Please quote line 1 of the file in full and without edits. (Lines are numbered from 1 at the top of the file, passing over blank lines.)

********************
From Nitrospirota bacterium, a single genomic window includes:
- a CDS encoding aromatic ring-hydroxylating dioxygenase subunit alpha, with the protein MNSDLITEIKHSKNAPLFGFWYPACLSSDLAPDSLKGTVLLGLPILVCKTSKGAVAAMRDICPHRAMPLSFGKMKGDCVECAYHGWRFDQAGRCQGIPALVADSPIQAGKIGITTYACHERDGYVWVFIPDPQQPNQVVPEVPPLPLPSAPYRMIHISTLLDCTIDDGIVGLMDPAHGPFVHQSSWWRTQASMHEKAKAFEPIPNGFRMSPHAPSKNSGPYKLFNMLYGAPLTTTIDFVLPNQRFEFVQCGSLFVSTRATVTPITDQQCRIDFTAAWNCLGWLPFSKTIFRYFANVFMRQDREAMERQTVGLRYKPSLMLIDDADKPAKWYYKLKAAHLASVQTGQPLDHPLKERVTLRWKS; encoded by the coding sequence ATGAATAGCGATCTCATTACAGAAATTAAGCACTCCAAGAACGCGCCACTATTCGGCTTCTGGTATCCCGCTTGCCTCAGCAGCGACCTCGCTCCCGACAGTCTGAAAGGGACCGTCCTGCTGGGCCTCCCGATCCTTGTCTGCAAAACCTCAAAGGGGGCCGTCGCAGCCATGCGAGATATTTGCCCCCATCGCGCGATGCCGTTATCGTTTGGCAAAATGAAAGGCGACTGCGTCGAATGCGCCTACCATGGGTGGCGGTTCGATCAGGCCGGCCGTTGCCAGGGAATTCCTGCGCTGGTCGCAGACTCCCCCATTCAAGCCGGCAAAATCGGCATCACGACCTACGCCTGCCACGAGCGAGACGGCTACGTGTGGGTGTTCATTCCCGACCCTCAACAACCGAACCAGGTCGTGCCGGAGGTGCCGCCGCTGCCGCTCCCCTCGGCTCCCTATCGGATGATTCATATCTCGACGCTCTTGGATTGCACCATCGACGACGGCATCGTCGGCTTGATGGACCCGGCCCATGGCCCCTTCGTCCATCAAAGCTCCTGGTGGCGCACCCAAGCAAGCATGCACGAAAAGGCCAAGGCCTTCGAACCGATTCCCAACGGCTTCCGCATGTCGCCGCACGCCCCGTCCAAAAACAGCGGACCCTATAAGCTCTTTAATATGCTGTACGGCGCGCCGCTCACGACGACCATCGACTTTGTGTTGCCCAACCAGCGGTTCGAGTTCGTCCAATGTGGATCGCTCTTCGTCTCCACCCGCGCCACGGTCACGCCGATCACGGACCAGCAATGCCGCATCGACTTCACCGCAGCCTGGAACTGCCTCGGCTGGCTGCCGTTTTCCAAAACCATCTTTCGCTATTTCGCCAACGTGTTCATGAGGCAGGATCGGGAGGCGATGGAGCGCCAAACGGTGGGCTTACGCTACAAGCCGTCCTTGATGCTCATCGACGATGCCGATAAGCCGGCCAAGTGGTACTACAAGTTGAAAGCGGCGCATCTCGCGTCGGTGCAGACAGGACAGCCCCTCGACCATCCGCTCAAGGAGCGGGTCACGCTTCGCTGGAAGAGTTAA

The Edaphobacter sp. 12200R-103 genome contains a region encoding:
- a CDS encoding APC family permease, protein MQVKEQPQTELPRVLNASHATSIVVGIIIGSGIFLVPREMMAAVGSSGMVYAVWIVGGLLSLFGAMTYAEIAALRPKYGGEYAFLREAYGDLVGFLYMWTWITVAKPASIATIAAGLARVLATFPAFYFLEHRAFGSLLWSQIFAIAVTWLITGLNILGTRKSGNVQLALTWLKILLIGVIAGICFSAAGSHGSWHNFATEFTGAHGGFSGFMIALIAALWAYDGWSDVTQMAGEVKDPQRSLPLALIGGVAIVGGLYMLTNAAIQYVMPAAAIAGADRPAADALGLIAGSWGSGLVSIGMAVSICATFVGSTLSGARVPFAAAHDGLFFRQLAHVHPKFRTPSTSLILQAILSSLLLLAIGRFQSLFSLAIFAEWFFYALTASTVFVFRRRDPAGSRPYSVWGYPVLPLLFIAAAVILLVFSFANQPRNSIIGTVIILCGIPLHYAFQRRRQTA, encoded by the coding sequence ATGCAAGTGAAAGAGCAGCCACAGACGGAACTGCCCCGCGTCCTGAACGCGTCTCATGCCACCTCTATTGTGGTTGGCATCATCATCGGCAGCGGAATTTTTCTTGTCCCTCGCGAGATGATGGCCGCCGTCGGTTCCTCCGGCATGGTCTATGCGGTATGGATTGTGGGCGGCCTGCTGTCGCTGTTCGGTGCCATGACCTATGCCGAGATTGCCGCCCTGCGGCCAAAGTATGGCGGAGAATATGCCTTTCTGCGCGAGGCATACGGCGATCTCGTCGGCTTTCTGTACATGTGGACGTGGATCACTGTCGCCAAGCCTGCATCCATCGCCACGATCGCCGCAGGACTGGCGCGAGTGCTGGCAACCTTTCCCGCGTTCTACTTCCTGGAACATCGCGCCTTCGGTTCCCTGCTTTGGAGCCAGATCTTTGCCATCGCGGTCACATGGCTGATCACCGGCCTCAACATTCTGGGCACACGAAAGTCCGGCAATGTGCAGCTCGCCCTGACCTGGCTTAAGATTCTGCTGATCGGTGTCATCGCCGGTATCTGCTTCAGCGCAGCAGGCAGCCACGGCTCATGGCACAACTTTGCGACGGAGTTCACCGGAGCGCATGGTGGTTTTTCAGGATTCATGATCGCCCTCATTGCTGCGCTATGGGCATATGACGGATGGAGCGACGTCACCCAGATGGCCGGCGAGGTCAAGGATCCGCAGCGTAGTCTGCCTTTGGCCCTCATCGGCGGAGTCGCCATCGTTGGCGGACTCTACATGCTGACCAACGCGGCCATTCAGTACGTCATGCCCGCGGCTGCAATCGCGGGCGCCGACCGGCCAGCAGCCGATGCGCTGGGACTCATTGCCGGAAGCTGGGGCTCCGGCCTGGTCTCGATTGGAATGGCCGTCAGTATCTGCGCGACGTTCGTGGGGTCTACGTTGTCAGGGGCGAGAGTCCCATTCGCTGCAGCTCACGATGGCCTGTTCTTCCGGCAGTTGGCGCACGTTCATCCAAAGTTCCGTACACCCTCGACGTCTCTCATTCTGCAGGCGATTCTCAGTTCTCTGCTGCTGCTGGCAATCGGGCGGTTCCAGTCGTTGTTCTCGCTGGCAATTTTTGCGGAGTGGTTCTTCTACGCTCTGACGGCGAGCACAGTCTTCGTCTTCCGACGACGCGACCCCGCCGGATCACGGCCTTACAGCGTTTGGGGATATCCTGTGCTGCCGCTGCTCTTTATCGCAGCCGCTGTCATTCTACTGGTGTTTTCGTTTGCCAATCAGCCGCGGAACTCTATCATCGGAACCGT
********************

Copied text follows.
From Nitrospirota bacterium, a single genomic window includes: